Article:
Joel S. Snyder

Associate Professor of Psychology
Director, Auditory Cognitive Neuroscience Laboratory
Expertise: Cognition, Perception, Auditory Processing, Cognitive Neuroscience

Biography

Joel Snyder is an expert in auditory, music, and visual perception and cognition. His research examines how listeners perceive objects and changes in complex environments, such as a crowded room or a forest filled with animals. He also studies how normal aging and mental illness affects perception.

His work has been published in numerous academic publications including, Psychological Research, Journal of Experimental Psychology: Human Perception and Performance, Developmental Psychology, and Frontiers in Human Neuroscience. Snyder also directs the Auditory Cognitive Neuroscience Laboratory at UNLV.

Education

  • Ph.D., Psychology, Cornell University
  • B.A., Psychology, University of California San Diego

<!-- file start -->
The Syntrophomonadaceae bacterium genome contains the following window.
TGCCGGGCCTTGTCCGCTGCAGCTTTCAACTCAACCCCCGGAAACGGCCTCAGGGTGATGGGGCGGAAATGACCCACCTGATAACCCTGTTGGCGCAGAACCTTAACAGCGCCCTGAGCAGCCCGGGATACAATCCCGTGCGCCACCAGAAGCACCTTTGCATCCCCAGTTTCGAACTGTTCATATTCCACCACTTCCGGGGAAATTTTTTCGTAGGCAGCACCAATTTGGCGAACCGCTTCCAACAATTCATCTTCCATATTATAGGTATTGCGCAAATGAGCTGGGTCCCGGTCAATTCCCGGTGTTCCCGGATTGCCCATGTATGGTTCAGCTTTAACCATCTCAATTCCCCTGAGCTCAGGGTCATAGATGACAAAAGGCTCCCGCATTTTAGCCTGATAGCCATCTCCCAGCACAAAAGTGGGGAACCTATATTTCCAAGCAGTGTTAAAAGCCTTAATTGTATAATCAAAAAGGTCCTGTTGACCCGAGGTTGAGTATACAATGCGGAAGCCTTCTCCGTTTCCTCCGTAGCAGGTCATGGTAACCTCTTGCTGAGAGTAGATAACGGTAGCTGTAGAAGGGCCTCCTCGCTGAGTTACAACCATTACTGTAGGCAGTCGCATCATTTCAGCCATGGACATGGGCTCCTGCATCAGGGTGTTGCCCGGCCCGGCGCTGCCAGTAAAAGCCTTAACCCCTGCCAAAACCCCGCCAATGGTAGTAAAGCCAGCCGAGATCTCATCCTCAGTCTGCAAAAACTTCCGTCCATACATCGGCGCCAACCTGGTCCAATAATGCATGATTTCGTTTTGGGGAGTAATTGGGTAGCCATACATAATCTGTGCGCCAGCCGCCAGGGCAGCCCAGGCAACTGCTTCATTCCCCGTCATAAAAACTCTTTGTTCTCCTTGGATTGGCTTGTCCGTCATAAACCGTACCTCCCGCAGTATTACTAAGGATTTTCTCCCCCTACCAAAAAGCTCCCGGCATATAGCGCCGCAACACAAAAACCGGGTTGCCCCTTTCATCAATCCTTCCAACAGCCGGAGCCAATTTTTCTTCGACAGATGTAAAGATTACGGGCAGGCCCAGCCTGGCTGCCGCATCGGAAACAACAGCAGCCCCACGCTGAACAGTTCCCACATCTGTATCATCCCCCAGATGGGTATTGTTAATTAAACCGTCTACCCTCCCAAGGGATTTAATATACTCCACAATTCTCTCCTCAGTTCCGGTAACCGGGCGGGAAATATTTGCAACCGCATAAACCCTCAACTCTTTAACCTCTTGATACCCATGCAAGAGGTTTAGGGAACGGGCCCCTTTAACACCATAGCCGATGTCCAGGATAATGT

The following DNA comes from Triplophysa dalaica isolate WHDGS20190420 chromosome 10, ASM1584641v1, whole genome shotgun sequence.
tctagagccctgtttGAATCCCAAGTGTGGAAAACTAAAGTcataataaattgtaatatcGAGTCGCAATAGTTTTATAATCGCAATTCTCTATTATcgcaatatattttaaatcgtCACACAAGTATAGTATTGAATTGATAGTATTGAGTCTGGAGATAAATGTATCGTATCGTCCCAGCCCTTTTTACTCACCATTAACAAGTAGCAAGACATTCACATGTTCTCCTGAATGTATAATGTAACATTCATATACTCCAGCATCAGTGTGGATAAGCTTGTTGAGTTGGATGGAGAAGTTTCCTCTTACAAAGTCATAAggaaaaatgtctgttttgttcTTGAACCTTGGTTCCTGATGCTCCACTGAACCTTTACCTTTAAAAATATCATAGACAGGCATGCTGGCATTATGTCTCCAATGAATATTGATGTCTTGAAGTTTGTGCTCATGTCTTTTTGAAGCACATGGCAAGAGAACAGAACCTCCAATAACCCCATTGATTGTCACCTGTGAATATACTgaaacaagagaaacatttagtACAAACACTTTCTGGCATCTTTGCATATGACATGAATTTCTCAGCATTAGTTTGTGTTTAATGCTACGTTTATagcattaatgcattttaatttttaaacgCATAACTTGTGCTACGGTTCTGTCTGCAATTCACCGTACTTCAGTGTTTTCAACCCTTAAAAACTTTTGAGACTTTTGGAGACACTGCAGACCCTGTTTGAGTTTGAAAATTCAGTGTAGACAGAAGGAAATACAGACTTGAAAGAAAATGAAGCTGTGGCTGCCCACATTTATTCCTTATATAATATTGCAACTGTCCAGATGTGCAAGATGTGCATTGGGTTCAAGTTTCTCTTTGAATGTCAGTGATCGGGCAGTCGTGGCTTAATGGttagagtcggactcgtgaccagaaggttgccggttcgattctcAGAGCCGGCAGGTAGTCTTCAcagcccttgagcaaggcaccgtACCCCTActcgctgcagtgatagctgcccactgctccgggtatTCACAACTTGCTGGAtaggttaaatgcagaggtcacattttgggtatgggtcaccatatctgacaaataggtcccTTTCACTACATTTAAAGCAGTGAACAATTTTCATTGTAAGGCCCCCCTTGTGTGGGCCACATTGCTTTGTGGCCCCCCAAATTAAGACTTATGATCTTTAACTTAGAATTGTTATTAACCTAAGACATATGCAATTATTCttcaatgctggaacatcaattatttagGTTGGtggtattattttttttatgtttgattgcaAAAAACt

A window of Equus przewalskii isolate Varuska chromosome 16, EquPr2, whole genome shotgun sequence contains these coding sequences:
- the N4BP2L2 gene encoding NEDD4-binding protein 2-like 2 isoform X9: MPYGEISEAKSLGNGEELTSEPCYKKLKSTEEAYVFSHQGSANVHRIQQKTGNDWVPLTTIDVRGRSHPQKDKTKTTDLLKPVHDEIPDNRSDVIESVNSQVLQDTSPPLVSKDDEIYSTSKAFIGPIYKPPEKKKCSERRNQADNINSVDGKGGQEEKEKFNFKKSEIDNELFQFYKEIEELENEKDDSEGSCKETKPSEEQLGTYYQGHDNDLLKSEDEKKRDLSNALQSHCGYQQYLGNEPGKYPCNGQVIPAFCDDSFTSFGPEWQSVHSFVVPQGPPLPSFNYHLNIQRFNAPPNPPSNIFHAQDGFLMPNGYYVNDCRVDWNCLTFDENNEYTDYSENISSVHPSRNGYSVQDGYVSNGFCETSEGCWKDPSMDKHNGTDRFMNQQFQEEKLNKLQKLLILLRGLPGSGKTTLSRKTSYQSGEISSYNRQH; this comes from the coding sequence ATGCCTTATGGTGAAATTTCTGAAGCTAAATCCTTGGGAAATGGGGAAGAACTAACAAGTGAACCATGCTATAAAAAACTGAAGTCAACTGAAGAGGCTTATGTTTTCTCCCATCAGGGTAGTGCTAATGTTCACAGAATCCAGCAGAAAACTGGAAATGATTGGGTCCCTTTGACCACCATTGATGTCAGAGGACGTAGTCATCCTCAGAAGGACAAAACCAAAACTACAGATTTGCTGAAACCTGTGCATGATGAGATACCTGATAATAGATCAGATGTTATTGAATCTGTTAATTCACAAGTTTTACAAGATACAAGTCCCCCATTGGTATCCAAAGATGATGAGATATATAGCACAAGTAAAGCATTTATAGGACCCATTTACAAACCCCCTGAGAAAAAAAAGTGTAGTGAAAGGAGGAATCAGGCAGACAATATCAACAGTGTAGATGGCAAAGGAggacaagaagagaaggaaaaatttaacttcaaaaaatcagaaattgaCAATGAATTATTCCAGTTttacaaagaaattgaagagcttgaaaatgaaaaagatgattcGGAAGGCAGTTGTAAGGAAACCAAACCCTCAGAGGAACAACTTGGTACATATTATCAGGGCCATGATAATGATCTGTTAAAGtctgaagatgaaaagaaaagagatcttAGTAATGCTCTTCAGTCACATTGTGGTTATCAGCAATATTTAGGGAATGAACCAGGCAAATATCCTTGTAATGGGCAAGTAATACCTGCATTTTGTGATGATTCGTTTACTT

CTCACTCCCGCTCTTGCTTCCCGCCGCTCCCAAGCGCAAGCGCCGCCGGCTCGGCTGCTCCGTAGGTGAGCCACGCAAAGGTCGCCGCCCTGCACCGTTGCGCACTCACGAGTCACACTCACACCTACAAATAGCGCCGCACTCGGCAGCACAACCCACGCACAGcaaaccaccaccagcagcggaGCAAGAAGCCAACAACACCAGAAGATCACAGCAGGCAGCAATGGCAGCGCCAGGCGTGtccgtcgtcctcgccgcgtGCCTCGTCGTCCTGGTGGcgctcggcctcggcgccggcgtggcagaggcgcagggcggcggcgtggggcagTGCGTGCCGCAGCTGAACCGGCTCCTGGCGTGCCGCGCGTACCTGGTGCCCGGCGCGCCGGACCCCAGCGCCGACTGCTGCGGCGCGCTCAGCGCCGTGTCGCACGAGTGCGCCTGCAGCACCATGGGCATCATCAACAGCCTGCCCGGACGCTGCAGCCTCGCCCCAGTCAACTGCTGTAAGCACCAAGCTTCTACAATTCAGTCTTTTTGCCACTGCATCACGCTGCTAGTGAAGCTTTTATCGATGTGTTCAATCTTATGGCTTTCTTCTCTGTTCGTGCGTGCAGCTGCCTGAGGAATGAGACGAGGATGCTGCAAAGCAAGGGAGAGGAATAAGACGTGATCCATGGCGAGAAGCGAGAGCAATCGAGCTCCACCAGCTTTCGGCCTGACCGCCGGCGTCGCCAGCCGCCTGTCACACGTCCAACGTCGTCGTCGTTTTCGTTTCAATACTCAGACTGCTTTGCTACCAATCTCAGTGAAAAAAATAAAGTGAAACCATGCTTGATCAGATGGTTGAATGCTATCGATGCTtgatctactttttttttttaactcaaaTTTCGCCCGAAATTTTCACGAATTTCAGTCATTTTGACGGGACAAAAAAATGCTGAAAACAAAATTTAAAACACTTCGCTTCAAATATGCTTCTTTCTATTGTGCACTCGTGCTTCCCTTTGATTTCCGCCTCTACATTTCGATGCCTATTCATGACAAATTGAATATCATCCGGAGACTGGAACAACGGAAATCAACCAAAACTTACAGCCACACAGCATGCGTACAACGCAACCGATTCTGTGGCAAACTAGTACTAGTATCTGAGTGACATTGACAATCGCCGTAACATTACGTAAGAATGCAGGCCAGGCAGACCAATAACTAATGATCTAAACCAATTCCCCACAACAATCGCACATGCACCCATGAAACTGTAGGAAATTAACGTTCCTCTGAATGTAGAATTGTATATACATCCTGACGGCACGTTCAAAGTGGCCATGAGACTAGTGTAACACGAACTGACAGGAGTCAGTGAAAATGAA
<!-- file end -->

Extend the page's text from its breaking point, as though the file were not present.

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psychology & human behavior

Joel S. Snyder In The News

Houston Chronicle
February 7, 2020
Nearly 80 years after the first casino blinked to life along the stretch of Las Vegas Boulevard now known as the Strip, the re-illumination of Las Vegas is nearly complete.
Texarkana Gazette
February 6, 2020
Nearly 80 years after the first casino blinked to life along the stretch of Las Vegas Boulevard now known as the Strip, the re-illumination of Las Vegas is nearly complete. Call it the end of the neon era or the beginning of the LED epoch.
Los Angeles Times
January 28, 2020
Nearly 80 years after the first casino blinked to life along the stretch of Las Vegas Boulevard now known as the Strip, the re-illumination of Las Vegas is nearly complete.
Las Vegas Review Journal
January 3, 2019
Four days, 11 venues, more than 180,000 attendees.

Articles Featuring Joel S. Snyder

Campus NewsFebruary 18, 2020
A collection of news stories capturing the excitement and accomplishments of UNLV at the start of a new decade.
child plays guitar hero guitar
ResearchFebruary 9, 2016
UNLV study finds people who frequently play music video games outperform non-musicians on music perception tests.